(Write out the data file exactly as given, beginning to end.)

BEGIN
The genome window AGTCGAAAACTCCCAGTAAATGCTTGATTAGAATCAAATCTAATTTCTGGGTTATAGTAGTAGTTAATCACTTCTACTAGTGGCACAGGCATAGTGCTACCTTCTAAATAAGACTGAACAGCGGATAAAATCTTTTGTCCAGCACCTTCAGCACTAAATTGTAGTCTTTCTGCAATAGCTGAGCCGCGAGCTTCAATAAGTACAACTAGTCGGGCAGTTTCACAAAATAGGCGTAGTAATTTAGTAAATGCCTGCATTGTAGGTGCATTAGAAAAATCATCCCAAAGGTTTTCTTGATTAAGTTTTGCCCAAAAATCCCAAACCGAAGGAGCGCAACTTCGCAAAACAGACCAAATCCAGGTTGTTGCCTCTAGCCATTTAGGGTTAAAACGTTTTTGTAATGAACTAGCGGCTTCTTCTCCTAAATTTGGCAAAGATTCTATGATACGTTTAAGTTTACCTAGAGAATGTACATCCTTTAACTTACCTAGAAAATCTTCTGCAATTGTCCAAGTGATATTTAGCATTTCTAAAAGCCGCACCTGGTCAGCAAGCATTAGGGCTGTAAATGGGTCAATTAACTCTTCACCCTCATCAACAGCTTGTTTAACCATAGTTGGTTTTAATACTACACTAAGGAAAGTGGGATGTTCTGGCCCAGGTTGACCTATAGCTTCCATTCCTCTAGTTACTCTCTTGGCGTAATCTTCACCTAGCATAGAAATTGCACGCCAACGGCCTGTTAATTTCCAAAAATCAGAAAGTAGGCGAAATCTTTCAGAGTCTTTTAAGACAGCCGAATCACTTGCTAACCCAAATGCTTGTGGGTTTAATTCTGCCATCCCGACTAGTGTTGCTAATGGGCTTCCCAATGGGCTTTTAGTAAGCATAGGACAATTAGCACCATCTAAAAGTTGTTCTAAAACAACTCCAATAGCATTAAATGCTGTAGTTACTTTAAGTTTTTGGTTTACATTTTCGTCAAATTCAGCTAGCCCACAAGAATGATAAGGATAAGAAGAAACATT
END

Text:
The genome window AGTCGAAAACTCCCAGTAAATGCTTGATTAGAATCAAATCTAATTTCTGGGTTATAGTAGTAGTTAATCACTTCTACTAGTGGCACAGGCATAGTGCTACCTTCTAAATAAGACTGAACAGCGGATAAAATCTTTTGTCCAGCACCTTCAGCACTAAATTGTAGTCTTTCTGCAATAGCTGAGCCGCGAGCTTCAATAAGTACAACTAGTCGGGCAGTTTCACAAAATAGGCGTAGTAATTTAGTAAATGCCTGCATTGTAGGTGCATTAGAAAAATCATCCCAAAGGTTTTCTTGATTAAGTTTTGCCCAAAAATCCCAAACCGAAGGAGCGCAACTTCGCAAAACAGACCAAATCCAGGTTGTTGCCTCTAGCCATTTAGGGTTAAAACGTTTTTGTAATGAACTAGCGGCTTCTTCTCCTAAATTTGGCAAAGATTCTATGATACGTTTAAGTTTACCTAGAGAATGTACATCCTTTAACTTACCTAGAAAATCTTCTGCAATTGTCCAAGTGATATTTAGCATTTCTAAAAGCCGCACCTGGTCAGCAAGCATTAGGGCTGTAAATGGGTCAATTAACTCTTCACCCTCATCAACAGCTTGTTTAACCATAGTTGGTTTTAATACTACACTAAGGAAAGTGGGATGTTCTGGCCCAGGTTGACCTATAGCTTCCATTCCTCTAGTTACTCTCTTGGCGTAATCTTCACCTAGCATAGAAATTGCACGCCAACGGCCTGTTAATTTCCAAAAATCAGAAAGTAGGCGAAATCTTTCAGAGTCTTTTAAGACAGCCGAATCACTTGCTAACCCAAATGCTTGTGGGTTTAATTCTGCCATCCCGACTAGTGTTGCTAATGGGCTTCCCAATGGGCTTTTAGTAAGCATAGGACAATTAGCACCATCTAAAAGTTGTTCTAAAACAACTCCAATAGCATTAAATGCTGTAGTTACTTTAAGTTTTTGGTTTACATTTTCGTCAAATTCAGCTAGCCCACAAGAATGATAAGGATAAGAAGAAACATT